“We need in love to practice only this: letting each other go. For holding on comes easily – we do not need to learn it.” — Rainer Maria Rilke
My parent’s marriage ended when my mother told my father she didn’t love him anymore and that she was not sure she ever did. Years later, after all of the ugliness of the divorce was done, something at my father’s core was never the same again. His belief in love was soured and distilled into an experience of abandonment that morphed to fit every ending that followed. Over the years of my loveology practice, I have heard many versions of this traumatic end-of-love story and have witnessed the wreckage of families and lives left in its wake. I know how the residual shame turns to suffering and sticks in us as an abandoned child long after the end of love. These stories have always left me wondering where does the love go? How does love end up disappearing from a heart so completely that you can’t be sure it ever existed at all? Is it really possible to lose your capacity to feel the love you have lived and shared?
I know that love is an action verb that weakens when we take it for granted and we don’t nourish it with our time and attention. I have seen love erode with unkind words; even those uttered in the form of a sarcastic joke. I have witnessed love wither in proportion to the breaking of promises and lack of truth in words. We know that love is fragile and is ultimately breakable, and when it breaks, everyone is in on it. Both people let go of love’s hold and the proclamation of love’s end is understood and mutually recognized. In fact, it often comes as a relief with the permission to finally let go. Releasing relationships that are done is painful for what is lost, but honest endings do not provoke shame.
The proclamation of love ended has less to do with the state of the relationship, than the person leaving. These breaks catch us off guard and shatter our faith in our ability to trust our reality and how we relate. When we endure personal failures, it is easy to feel cut off from ourselves and to lose our ability to love ourselves. Rather than tending to our inner brokenness, we blame the relationships closest to us. Our internal abandonment spreads like a contagion to everyone we have loved. We deny the good around us as a way to balance the awful weight inside of us. When our internal connections shred, we are unable to remember how to love.
Lacking emotional intelligence is the norm in our culture and it is common behavior to hold our relationships hostage to our internal dissatisfaction and unhappiness. Tragically it is too easy to buy into rejection and accept the blame. The shock of being told we are not loved, makes us believe we are not loveable, too flawed to be worthy of love. We get too lost in our pain to see the story for what it is, a projection of a broken spirit and an inability to feel our own heart. We don’t have the insight to decipher our own abandonment from that of our loved one, and we lack the language to call things by their true name.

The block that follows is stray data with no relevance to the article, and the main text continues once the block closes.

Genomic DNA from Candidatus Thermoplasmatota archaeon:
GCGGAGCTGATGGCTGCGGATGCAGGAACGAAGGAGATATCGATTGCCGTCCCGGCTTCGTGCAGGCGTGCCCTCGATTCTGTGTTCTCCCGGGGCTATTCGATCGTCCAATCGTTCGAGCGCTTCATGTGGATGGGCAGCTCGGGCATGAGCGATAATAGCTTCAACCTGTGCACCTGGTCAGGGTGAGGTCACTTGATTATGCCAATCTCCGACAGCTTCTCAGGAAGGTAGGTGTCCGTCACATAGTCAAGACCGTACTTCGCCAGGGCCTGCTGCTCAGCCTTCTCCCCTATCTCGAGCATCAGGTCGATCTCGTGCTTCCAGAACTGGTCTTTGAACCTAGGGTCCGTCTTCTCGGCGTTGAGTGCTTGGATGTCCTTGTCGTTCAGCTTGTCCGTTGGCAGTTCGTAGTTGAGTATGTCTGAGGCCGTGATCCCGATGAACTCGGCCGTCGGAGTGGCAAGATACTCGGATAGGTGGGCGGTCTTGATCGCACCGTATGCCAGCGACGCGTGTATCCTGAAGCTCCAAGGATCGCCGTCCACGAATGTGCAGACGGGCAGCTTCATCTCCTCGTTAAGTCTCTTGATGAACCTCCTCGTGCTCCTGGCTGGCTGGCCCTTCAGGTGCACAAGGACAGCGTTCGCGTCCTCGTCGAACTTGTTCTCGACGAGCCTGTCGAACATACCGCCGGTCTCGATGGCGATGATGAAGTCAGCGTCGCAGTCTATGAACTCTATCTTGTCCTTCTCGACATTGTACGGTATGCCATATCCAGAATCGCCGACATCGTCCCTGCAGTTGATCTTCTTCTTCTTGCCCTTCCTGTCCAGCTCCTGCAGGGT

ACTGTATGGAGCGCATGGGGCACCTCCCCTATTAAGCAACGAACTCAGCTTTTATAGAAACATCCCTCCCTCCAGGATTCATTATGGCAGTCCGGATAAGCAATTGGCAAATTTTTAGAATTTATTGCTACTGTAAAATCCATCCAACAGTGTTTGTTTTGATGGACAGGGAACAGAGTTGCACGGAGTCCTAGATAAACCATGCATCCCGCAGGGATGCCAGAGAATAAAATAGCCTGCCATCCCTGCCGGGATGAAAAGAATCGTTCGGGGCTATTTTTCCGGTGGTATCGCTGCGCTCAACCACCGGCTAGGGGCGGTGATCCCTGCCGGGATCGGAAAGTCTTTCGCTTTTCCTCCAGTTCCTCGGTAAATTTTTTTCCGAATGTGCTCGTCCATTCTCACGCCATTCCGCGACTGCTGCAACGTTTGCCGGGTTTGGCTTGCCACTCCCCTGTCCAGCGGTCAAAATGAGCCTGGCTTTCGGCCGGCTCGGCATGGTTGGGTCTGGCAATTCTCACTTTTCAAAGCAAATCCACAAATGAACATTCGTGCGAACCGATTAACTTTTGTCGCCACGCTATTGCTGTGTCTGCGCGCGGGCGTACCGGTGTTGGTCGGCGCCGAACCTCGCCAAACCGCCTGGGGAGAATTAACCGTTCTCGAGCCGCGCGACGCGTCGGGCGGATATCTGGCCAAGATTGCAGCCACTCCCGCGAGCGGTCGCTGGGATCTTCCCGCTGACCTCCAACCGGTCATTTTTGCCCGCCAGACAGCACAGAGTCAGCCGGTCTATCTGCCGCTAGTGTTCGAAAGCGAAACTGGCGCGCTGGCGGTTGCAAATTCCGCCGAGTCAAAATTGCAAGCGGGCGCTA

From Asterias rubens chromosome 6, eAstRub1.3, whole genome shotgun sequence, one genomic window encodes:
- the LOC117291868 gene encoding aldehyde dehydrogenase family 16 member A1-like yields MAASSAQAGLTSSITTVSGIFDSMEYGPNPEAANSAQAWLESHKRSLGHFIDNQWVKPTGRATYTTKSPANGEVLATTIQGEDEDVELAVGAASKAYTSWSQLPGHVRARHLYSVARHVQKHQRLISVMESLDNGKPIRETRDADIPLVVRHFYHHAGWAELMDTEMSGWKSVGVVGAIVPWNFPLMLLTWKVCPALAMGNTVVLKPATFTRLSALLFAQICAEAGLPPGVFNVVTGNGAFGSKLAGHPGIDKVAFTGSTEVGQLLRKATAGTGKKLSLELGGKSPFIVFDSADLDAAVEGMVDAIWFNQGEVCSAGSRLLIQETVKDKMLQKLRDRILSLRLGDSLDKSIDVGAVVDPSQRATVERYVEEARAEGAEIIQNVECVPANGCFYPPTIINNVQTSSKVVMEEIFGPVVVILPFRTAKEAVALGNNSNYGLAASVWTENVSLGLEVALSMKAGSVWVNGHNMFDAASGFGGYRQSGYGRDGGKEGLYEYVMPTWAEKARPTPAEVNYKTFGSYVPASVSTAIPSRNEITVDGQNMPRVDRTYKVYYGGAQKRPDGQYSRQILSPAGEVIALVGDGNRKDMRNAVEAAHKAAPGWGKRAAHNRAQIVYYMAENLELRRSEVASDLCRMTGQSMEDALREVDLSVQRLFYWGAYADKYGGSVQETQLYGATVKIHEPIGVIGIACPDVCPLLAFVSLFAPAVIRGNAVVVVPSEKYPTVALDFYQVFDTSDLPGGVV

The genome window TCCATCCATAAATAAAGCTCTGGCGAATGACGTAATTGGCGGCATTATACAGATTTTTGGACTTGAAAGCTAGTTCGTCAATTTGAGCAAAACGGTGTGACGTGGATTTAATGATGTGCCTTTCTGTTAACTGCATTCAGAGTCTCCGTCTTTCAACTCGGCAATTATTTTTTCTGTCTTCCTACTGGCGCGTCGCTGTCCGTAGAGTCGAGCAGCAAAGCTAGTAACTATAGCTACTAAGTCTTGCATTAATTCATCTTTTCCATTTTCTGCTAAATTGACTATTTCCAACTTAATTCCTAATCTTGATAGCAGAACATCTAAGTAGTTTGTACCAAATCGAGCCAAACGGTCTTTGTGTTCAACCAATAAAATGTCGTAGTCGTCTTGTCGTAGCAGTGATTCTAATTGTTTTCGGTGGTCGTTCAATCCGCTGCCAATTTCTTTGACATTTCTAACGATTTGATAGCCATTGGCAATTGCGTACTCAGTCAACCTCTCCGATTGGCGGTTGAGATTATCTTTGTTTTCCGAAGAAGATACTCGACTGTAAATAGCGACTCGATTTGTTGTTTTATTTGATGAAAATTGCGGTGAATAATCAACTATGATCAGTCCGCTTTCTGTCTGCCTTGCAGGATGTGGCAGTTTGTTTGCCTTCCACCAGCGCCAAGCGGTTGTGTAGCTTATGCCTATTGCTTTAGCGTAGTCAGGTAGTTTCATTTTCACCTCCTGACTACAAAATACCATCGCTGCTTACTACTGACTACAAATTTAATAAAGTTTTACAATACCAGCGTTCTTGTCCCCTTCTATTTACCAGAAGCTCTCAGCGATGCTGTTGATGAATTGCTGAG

Lucky for us, author Laura Munson, a new friend I had the privilege to interview, had the courage to face this end of love story in her own life and named it accurately and compassionately, ‘This Is Not The Story You Think It Is: A season of unlikely happiness.” After years of writing rejections and the loss of her father, taught her how to not rely on outer circumstances for her happiness. When her husband proclaimed his disaffection for her, she had the guts to let go of the story line. This allowed her to understand her husband’s pronouncement for the real inner pain that it was.
Letting each other go through our own dark night of the soul without taking on the story line that we use to protect and defend ourselves is the height of courage in love. We simultaneously have to embrace the groundlessness that comes with surrendering to not knowing the outcome, while holding onto our own internal center of trusting our capacity to love and be loved. It is odd that we are more willing to hang onto a story line, even one that we don’t want, than give ourselves over to the freedom and possibilities that can only happen moment by moment.
This practice of surrendering our idea of controlling the outcome in life, as in love is both terrifying and exhilarating because it is a true portal of gratitude. It is a practice that works by simply letting life be what it is, which is the only place where we are open enough to forgive, to let go, and to receive the goodness right in front of us.
About Wendy Strgar